MARINE CORPS BASE CAMP LEJEUNE, N.C. --
Simply crafted foods married with competitive sporting events are the ingredients for an occasion part of an American tradition called tailgating, which dates back as far as the late 1800s.
Cooks and chefs from Marine Corps Base Camp Lejeune and other Marine Corps installations redefined the delectable tastes offered at ordinary tailgates when they presented their dishes during the Culinary Team of the Quarter cooking competition hosted at the Wallace Creek Mess Hall Sept. 11.
Stacey Brannon and Gloria R. Crawford, cooks with Mess Hall 455, managed to stir up a victory with their palatable flavors. They started with a stuffed jalapeno, glazed-raspberry appetizer, followed by a marinated flank steak with four cheese baked macaroni and lemon-roasted asparagus entrée. Judges ended the course teasing their sweet tooth with a banana pudding topped with roasted coconut and chocolate drizzle. The cooks left their signatures on taste buds of many.
Mess Hall 128 took second place, Wallace Creek Mess hall took third followed by Mess Hall 411 in fourth.
“The event tested the culinary skills of the civilian and military cooks, and it created an atmosphere where they could compete,” said Charles E. Cone, the Marine Corps Installations East – MCB Camp Lejeune food service officer. “They could take the food knowledge they learn here and use it to improve food for the Marines.”
Fifteen teams of two cooks entered the competition and four of those teams made the preliminary qualifications moving them on to the heated showdown. Contestants were tested on tailgate history, basic food-service knowledge and food safety. Sharp minds were just as important at sharp knives.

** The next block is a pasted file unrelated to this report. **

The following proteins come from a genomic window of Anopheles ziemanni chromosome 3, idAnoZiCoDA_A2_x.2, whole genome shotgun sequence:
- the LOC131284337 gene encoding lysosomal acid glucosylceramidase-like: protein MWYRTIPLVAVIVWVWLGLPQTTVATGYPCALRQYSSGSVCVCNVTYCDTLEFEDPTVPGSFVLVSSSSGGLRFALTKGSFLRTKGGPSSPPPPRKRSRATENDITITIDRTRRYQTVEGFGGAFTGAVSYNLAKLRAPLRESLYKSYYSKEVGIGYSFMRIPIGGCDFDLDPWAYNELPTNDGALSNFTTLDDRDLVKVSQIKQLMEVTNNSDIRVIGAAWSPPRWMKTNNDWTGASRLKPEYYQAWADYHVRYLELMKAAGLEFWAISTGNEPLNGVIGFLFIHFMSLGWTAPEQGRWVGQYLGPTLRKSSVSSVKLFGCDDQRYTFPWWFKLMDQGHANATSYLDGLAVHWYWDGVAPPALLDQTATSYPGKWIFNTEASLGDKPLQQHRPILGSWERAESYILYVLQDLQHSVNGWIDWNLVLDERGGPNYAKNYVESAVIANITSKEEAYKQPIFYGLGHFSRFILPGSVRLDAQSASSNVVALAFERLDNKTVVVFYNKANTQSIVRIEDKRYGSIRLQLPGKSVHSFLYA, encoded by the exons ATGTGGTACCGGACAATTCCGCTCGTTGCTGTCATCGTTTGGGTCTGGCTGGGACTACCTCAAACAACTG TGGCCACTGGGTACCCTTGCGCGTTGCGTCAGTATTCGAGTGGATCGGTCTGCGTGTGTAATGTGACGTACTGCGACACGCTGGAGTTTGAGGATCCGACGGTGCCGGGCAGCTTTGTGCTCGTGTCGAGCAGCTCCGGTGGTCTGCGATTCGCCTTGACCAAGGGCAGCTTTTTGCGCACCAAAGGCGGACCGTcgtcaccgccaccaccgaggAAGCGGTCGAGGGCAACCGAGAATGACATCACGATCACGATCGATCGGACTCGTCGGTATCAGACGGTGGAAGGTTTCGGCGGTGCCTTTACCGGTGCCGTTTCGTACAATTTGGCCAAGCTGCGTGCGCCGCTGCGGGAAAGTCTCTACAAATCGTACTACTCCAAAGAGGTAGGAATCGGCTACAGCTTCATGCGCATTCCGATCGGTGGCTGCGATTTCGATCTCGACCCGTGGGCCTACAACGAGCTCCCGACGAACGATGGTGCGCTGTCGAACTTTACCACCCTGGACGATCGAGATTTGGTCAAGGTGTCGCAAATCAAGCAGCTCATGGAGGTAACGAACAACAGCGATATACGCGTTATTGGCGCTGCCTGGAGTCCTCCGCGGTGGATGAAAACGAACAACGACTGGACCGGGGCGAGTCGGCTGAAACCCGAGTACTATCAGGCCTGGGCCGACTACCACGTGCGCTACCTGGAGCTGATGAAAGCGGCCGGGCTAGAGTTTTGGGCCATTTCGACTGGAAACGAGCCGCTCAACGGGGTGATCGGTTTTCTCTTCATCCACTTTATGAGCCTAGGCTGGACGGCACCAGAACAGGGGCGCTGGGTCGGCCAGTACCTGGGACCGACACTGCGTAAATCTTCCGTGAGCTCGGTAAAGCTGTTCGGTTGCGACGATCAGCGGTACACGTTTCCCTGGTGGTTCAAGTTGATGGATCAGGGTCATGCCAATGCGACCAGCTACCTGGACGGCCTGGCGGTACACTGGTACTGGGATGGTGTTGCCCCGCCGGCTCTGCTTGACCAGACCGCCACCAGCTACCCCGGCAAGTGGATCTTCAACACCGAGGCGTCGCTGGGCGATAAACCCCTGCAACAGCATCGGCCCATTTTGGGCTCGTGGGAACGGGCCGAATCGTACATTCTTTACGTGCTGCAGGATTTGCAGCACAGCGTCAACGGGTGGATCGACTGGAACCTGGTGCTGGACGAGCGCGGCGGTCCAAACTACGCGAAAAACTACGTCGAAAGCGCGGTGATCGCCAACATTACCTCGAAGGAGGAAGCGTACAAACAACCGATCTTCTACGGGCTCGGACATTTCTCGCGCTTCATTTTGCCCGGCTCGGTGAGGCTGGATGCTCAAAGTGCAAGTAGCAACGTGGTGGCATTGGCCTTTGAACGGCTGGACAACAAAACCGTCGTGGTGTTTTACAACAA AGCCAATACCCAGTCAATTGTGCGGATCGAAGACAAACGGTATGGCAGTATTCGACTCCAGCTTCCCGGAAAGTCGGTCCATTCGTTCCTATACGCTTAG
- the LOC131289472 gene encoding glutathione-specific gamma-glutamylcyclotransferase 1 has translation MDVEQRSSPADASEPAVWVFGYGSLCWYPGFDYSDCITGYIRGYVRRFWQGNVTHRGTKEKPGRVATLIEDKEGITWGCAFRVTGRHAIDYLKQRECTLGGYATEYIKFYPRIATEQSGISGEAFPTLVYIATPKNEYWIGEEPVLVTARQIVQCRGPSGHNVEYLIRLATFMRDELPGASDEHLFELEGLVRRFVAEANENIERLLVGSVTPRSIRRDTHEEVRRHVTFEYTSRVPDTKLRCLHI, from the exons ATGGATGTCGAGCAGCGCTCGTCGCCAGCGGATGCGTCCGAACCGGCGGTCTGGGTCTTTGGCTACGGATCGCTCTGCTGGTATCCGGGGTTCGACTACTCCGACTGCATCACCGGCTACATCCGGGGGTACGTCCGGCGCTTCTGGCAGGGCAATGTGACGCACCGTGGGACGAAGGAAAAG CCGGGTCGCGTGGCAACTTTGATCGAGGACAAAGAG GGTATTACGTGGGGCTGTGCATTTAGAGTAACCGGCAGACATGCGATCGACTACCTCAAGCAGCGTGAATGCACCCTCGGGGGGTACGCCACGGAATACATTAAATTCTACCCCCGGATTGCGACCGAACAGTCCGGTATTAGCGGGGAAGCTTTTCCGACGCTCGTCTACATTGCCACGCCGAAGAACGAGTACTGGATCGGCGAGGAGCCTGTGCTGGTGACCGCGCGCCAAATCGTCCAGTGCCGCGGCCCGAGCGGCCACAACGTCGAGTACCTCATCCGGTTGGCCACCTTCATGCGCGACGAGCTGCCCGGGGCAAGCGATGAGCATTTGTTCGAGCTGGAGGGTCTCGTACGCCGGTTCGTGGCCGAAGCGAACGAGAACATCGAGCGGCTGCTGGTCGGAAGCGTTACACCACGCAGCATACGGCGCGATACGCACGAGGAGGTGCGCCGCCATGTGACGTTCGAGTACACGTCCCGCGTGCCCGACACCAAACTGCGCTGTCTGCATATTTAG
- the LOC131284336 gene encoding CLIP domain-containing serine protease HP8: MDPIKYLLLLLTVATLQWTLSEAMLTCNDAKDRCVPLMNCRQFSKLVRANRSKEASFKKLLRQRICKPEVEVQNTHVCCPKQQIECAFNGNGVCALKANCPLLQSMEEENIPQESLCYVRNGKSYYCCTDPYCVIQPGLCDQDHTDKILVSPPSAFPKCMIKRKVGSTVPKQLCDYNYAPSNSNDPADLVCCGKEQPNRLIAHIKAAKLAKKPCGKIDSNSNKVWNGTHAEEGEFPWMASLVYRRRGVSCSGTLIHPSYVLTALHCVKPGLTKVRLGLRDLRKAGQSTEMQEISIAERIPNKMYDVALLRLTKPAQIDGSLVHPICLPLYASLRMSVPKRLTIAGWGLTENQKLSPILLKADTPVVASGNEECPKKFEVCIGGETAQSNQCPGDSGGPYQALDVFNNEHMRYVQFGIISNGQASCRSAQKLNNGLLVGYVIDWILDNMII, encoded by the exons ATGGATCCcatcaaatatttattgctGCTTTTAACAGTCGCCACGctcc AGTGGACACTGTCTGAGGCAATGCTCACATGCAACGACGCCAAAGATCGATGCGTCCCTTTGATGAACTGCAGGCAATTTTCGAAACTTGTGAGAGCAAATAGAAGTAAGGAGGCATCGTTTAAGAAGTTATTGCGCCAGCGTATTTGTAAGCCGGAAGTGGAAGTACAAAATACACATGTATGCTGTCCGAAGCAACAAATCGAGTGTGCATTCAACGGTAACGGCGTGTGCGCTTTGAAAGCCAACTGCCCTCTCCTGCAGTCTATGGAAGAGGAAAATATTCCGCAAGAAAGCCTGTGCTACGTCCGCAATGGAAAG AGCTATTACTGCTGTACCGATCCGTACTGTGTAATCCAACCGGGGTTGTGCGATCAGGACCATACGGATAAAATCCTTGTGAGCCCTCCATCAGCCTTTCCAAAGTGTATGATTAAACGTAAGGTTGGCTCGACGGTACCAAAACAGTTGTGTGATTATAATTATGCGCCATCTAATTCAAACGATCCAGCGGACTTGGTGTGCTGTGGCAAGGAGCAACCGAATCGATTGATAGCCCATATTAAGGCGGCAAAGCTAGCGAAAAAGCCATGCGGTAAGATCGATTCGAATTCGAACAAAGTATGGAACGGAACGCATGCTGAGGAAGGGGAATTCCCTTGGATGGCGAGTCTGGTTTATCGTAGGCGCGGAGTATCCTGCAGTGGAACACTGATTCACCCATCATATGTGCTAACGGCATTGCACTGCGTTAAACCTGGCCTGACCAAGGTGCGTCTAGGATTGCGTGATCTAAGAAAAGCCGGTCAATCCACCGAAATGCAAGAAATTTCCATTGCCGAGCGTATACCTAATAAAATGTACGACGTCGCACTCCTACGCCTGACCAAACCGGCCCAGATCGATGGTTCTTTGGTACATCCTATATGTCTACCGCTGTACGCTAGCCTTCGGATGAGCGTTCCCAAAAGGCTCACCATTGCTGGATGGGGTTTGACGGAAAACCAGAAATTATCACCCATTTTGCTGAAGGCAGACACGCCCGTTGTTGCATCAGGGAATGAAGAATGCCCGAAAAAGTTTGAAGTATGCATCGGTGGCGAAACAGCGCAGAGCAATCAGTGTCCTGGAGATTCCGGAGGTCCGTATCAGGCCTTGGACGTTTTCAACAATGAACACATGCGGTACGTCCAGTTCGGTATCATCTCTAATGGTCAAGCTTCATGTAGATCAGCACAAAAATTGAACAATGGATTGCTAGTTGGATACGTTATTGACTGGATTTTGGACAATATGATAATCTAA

Honing in on a great taste was the key to Brannon and Crawford’s victory.
“We had a couple of dry runs,” said Brannon. “We let the workers at the mess hall sample our food, and we got it down to a science. This competition gave us the opportunity to showcase our skills and challenge us to get outside of our box.”
Limited time caught many of the contestants off guard who were allotted four hours to prepare their dishes.
“I learned time goes by so fast,” said Brannon and Crawford perfectly in sync with widened eyes.
“When you’re not under the gun and there’s no pressure it seems like you have all the time in the world,” continued Crawford. “We used our four hours down to the last second.”
Hours in the kitchen were spent creating a close to perfect meal for the judges, but spectators would not be left behind. After the culinary teams presented their dishes, guests were able to judge the foods themselves and cast in a vote for the people’s choice award.
“There’s some real talent in here,” said Barry Lee, district manager of Sodexo. “The quality of the presentation and ambiance is amazing. This provides a little bit of levity to the day-to-day routine. It allows cooks to get a creative break. This is the one time where they can have at it.”
These cooks prevailed as culinary artisans and proved their ability to create an upscale tailgating experience tasteful to all.